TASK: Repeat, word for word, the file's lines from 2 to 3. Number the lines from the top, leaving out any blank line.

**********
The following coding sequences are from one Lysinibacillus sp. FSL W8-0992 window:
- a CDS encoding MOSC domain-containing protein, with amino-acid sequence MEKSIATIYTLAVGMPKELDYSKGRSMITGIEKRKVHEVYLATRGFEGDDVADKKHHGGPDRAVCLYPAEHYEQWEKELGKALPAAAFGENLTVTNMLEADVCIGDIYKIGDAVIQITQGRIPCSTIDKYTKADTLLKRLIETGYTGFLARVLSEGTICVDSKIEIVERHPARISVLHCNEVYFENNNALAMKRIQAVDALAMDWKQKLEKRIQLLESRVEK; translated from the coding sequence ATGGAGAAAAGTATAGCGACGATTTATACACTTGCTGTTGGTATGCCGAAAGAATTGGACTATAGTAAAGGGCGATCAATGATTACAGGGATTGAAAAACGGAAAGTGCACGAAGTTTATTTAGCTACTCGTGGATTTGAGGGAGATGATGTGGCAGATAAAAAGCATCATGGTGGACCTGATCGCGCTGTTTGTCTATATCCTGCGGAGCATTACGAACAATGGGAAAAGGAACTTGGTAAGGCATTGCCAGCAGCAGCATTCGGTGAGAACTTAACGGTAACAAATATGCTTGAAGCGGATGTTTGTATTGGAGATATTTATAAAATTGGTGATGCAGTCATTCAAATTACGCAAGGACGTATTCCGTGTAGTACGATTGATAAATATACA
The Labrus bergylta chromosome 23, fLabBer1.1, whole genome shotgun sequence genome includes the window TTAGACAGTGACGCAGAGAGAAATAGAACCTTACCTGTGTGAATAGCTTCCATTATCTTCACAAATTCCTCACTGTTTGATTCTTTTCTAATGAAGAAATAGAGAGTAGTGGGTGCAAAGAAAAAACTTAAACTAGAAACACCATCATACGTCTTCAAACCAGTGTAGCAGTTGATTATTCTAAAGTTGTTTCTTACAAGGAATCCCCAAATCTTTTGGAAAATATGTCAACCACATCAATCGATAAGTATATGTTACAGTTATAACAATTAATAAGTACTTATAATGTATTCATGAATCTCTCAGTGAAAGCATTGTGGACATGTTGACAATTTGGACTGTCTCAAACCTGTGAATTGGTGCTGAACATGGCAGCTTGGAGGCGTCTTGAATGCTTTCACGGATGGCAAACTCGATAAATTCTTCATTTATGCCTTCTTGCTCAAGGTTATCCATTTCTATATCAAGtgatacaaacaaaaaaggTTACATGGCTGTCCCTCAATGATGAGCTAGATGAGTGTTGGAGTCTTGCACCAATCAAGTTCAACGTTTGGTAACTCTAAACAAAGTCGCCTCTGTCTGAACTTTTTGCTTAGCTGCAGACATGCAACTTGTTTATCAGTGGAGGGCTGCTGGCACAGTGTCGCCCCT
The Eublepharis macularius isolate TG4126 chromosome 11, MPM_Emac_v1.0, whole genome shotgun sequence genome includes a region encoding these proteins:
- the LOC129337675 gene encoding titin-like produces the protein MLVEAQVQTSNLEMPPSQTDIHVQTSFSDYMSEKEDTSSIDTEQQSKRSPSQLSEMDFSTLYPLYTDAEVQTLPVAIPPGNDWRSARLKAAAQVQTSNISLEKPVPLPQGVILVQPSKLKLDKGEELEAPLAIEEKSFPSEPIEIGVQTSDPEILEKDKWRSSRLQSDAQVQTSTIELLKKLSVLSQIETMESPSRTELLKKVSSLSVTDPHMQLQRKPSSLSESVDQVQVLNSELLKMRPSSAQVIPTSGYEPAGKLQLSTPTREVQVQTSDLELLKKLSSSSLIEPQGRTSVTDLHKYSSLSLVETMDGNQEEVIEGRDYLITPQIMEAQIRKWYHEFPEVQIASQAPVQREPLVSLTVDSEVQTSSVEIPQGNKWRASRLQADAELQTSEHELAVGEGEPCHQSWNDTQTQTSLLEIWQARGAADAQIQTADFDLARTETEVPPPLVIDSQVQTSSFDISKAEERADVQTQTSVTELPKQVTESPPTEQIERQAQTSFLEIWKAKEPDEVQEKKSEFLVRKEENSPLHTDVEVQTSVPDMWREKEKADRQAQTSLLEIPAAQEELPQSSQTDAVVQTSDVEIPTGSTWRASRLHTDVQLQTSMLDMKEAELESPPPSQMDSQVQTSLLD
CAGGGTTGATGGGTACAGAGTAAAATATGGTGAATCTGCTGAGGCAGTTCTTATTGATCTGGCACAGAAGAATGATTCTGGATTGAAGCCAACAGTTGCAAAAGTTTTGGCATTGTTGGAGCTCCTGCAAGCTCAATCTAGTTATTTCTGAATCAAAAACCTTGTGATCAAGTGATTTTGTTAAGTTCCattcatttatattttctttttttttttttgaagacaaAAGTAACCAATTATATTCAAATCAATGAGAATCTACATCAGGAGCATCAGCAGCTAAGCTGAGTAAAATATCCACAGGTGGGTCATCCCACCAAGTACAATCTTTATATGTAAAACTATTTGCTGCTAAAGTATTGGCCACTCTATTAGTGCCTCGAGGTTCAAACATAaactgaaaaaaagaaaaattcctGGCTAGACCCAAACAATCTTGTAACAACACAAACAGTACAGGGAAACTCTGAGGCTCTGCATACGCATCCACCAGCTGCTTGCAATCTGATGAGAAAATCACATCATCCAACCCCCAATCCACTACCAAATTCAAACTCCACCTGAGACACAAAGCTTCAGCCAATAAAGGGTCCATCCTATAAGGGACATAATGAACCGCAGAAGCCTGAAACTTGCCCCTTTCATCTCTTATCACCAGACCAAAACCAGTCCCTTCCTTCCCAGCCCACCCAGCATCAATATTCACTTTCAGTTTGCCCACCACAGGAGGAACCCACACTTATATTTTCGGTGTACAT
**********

- a CDS encoding MOSC domain-containing protein, with amino-acid sequence MEKSIATIYTLAVGMPKELDYSKGRSMITGIEKRKVHEVYLATRGFEGDDVADKKHHGGPDRAVCLYPAEHYEQWEKELGKALPAAAFGENLTVTNMLEADVCIGDIYKIGDAVIQITQGRIPCSTIDKYTKADTLLKRLIETGYTGFLARVLSEGTICVDSKIEIVERHPARISVLHCNEVYFENNNALAMKRIQAVDALAMDWKQKLEKRIQLLESRVEK; translated from the coding sequence ATGGAGAAAAGTATAGCGACGATTTATACACTTGCTGTTGGTATGCCGAAAGAATTGGACTATAGTAAAGGGCGATCAATGATTACAGGGATTGAAAAACGGAAAGTGCACGAAGTTTATTTAGCTACTCGTGGATTTGAGGGAGATGATGTGGCAGATAAAAAGCATCATGGTGGACCTGATCGCGCTGTTTGTCTATATCCTGCGGAGCATTACGAACAATGGGAAAAGGAACTTGGTAAGGCATTGCCAGCAGCAGCATTCGGTGAGAACTTAACGGTAACAAATATGCTTGAAGCGGATGTTTGTATTGGAGATATTTATAAAATTGGTGATGCAGTCATTCAAATTACGCAAGGACGTATTCCGTGTAGTACGATTGATAAATATACA
The Labrus bergylta chromosome 23, fLabBer1.1, whole genome shotgun sequence genome includes the window TTAGACAGTGACGCAGAGAGAAATAGAACCTTACCTGTGTGAATAGCTTCCATTATCTTCACAAATTCCTCACTGTTTGATTCTTTTCTAATGAAGAAATAGAGAGTAGTGGGTGCAAAGAAAAAACTTAAACTAGAAACACCATCATACGTCTTCAAACCAGTGTAGCAGTTGATTATTCTAAAGTTGTTTCTTACAAGGAATCCCCAAATCTTTTGGAAAATATGTCAACCACATCAATCGATAAGTATATGTTACAGTTATAACAATTAATAAGTACTTATAATGTATTCATGAATCTCTCAGTGAAAGCATTGTGGACATGTTGACAATTTGGACTGTCTCAAACCTGTGAATTGGTGCTGAACATGGCAGCTTGGAGGCGTCTTGAATGCTTTCACGGATGGCAAACTCGATAAATTCTTCATTTATGCCTTCTTGCTCAAGGTTATCCATTTCTATATCAAGtgatacaaacaaaaaaggTTACATGGCTGTCCCTCAATGATGAGCTAGATGAGTGTTGGAGTCTTGCACCAATCAAGTTCAACGTTTGGTAACTCTAAACAAAGTCGCCTCTGTCTGAACTTTTTGCTTAGCTGCAGACATGCAACTTGTTTATCAGTGGAGGGCTGCTGGCACAGTGTCGCCCCT